Mike (love cooking with herbs from the garden)
post #17 of 22

First year sleep second year creep third year leap is what I go by (everything but esp vines and herbs) but I plant everything in the ground.

There is a small pond in the back yard that has grown a Meyer lemon shrub to an enormous size.

Prolly has a small leak but for sure (the pond) keeps the roots of everything planted in that vicinity nice and cool during our hot and dry Texas summers.

The rosemary is huge as is a Spanish lavender (have a swarm of thousands of bees when it blooms...wish I could find the hive).

An assortment of other herbs do well in that area as well.

Except thyme...I cannot get a stand of time anywhere in the yard.

Gave up on mint and dill as well as they are too aggressive for me!

 

mimi

 

Pruning encourages new growth, but never cut back more than 1/3 of any herb or it may die off (talking in ground beds here).

I prune everything back just after the first cold snap and share out among the neighbors.

Then just leave everything alone until the next spring (the last few winters have been mild enuf to not bother covering anything).

As the ground starts warming up there is a huge growth spurt just in time for the fresh new veg of the year!

 

m.

post #18 of 22

Parsley is a biennial. When planted outdoors, it's hardy until the ground freezes, then it dies back. Biennials, in their 2nd year, basically come back up only long enough to flower, set seed and die. When it is grown outside in the ground, parsley will often re-seed itself. My mother had a small patch in her yard that she turned entirely over to parsley plants that reseeded themselves every year. She liked to make tabbouleh, for one thing. For another, an established patch will often become a breeding ground for Black Swallow Tail Butterflies. Their larvae love parsley.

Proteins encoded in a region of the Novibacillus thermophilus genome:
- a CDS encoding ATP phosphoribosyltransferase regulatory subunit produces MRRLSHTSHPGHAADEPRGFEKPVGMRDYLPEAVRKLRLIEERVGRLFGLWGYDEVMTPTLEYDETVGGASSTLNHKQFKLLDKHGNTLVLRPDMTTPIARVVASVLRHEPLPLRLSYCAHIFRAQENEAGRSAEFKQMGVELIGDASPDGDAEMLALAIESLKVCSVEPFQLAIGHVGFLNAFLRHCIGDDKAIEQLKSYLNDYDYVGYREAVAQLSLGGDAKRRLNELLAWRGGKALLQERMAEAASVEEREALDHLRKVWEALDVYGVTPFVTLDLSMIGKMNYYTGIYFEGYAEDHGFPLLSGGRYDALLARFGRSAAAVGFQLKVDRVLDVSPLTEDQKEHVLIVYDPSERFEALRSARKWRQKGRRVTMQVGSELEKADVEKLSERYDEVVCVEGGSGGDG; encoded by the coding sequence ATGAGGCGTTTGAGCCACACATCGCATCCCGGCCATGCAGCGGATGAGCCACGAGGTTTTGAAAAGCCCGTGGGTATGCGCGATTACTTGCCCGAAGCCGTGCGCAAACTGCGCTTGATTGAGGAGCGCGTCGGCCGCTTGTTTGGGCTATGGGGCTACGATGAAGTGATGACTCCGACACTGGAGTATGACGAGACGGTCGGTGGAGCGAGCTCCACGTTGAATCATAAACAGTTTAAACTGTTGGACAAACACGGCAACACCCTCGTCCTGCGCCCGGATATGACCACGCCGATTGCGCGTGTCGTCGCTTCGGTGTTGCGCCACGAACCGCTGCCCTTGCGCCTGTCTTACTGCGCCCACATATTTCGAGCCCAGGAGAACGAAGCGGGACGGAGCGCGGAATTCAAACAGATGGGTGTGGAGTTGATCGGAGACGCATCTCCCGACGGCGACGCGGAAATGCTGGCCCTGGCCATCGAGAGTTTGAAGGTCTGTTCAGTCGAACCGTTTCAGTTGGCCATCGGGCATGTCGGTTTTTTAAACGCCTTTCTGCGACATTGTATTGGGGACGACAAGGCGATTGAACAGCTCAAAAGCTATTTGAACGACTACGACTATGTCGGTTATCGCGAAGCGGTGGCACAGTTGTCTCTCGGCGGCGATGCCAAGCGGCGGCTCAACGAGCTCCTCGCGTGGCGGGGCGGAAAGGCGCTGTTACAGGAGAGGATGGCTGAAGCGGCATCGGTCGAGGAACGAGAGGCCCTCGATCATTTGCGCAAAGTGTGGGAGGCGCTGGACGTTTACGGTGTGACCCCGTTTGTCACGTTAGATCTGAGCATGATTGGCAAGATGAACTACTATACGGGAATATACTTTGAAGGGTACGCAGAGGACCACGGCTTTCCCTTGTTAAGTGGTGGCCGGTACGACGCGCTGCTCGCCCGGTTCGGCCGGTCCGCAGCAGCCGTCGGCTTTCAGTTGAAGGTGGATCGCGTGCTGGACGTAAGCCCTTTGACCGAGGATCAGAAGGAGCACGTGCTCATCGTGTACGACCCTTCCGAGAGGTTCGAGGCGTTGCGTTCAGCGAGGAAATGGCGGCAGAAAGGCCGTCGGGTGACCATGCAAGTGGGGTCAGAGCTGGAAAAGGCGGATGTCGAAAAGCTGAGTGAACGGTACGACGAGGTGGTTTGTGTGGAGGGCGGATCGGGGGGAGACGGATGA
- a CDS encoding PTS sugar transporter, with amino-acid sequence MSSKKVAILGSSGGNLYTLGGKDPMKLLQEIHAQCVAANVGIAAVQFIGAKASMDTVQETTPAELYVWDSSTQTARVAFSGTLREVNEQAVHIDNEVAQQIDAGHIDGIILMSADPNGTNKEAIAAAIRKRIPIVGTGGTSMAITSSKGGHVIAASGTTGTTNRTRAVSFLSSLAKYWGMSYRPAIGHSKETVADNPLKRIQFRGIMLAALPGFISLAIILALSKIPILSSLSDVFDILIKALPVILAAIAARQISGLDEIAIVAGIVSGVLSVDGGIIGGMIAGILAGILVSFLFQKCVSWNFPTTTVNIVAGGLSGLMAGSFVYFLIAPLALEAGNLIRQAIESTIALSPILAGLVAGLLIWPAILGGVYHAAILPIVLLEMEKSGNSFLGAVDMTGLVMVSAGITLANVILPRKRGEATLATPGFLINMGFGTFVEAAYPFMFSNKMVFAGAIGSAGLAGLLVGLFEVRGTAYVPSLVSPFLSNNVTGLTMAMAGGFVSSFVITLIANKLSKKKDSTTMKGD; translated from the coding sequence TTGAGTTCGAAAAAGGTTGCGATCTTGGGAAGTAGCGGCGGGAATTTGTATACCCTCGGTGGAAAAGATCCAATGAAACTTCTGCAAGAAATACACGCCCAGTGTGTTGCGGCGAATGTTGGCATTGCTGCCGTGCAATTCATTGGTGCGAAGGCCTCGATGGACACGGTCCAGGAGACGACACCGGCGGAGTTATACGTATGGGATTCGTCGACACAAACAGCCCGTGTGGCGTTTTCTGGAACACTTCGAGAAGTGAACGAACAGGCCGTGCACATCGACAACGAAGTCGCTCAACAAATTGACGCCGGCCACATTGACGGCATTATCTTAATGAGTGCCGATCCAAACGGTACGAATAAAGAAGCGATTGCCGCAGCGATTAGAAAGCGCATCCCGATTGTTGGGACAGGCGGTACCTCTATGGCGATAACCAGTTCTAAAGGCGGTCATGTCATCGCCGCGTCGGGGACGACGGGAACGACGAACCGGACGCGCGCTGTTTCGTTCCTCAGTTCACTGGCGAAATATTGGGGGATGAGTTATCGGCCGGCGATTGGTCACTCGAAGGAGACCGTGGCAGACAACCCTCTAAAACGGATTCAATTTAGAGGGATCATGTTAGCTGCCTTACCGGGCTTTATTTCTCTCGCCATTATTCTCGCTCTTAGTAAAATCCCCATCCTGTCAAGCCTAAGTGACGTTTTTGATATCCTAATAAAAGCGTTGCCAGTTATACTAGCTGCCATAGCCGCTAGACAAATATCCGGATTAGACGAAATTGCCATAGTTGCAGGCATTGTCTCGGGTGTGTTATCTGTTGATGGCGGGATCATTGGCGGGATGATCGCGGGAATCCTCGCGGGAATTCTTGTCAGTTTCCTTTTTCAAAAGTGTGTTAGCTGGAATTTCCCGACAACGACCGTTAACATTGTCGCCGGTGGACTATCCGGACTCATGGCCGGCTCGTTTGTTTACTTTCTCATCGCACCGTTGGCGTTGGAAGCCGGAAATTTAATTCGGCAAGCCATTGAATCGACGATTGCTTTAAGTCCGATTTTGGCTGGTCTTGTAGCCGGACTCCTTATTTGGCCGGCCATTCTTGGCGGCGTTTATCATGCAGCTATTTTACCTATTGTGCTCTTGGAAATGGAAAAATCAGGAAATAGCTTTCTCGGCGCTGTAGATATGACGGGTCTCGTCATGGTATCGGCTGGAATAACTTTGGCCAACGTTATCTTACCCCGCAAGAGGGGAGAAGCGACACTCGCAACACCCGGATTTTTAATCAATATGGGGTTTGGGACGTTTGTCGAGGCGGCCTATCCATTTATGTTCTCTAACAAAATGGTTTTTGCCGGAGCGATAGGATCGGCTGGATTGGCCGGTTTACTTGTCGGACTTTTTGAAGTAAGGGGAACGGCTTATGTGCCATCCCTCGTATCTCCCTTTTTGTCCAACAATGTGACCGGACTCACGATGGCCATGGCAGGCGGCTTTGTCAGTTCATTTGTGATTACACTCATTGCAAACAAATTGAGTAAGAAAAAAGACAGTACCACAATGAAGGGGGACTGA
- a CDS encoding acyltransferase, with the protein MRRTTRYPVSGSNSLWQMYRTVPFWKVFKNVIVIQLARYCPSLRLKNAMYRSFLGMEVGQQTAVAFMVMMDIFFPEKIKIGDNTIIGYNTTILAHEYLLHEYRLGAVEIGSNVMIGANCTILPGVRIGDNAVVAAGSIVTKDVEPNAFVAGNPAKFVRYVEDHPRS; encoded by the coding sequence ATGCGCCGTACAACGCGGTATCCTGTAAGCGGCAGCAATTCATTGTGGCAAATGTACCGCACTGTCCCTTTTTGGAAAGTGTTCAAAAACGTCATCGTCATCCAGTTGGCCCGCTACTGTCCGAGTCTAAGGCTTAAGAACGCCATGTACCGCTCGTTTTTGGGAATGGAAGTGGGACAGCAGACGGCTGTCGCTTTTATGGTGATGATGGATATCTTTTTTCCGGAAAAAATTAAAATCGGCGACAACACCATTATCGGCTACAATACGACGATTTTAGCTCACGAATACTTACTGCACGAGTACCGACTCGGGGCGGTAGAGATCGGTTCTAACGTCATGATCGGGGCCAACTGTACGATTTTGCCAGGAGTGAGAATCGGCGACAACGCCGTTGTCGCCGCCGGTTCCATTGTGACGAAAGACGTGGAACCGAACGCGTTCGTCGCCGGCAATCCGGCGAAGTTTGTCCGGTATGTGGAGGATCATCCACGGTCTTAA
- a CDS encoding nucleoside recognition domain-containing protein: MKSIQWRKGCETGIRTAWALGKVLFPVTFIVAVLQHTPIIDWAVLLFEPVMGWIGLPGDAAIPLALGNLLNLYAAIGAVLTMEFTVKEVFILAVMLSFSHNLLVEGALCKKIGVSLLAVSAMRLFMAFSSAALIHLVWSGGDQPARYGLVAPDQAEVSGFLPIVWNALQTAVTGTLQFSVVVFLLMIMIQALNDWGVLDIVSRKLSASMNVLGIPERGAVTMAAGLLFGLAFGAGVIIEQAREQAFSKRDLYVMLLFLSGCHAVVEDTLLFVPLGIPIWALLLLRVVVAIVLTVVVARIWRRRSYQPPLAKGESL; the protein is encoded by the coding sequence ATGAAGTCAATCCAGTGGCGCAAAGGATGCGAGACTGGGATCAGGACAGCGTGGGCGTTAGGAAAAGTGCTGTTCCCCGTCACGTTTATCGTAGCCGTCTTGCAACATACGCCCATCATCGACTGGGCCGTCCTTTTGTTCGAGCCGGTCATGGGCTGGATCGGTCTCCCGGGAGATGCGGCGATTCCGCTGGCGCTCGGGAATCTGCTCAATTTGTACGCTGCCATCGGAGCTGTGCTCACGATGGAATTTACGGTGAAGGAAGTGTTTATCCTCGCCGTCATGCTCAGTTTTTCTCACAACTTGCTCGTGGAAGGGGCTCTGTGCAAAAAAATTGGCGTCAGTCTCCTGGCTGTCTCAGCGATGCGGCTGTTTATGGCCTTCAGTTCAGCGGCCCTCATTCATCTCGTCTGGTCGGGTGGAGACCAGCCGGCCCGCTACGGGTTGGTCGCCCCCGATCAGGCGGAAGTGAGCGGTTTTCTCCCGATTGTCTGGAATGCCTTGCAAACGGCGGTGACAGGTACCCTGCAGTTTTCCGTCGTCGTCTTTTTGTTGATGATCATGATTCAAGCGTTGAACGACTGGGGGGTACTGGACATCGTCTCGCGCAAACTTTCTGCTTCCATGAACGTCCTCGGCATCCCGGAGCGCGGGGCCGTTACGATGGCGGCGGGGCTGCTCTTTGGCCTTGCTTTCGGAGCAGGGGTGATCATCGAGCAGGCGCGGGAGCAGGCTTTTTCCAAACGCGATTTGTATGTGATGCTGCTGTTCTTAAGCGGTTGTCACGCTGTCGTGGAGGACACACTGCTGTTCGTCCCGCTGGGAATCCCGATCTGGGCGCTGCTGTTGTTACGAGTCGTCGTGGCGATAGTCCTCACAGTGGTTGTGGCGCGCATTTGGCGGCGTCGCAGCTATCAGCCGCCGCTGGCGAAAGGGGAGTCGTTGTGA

black-swallowtail.jpg

post #19 of 22
Quote:
Originally Posted by WillBkool View Post
 

I've been growing herbs for about 30 years, so I've seen how long most will last.

 

 

Basil, dill, and sage are annuals, and must be replanted each year, although I have had sage plants last up to 3 years.

Someone told me chopping the basil flowers off will make it last longer, but I'll have to try it as my plant died less than 6 months later after the purchase :(

post #20 of 22

The basil plant in the kitchen window probably plots my demise on a regular basis.

 

Food nourishes my body.  Cooking nourishes my soul.
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Food nourishes my body.  Cooking nourishes my soul.
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post #21 of 22

With basil, pinching back the flowers as soon as they start to form keeps it from going to seed and dying back. The plant will then put its energy into leaf and root growth, rather than into setting seed. Like all living things, from the standpoint of nature, it is a plant's job to procreate. Unless its energy is diverted elsewhere, it will go toward flowering which leads to setting seed which then leads to dying back.

 

You can actually keep basil in pots, indoors for quite a few months, given adequate light and water. It is an annual, though, so the plants don't last forever. Aggressive "pinching back" before plants start to get tall, helps to stimulate side growth, which makes for sturdier, bushier plants.

 

Oh, Teamfat--that poor pathetic plant---oh, my. Not enough soil, not enough water, and starved for light--inescapable this time of year in the northern hemisphere for basil. Lack of light  is what makes plants spindly. If plants were sentient, I'd definitely be worried about that plant's desire for revenge.

post #22 of 22

Fear not, the weather is warming up a bit. That basil plant and another herb or two will be going into a much larger pot with some of the great compost taken from the pile by the side of the garage. This weekend if all goes well. A better place to put it is part of the overall plan with the wall shelves, the porch shelves, etc. that I'm working on. And the cats' "solarium" will be upgraded as well.

 

mjb.

Food nourishes my body.  Cooking nourishes my soul.
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Food nourishes my body.  Cooking nourishes my soul.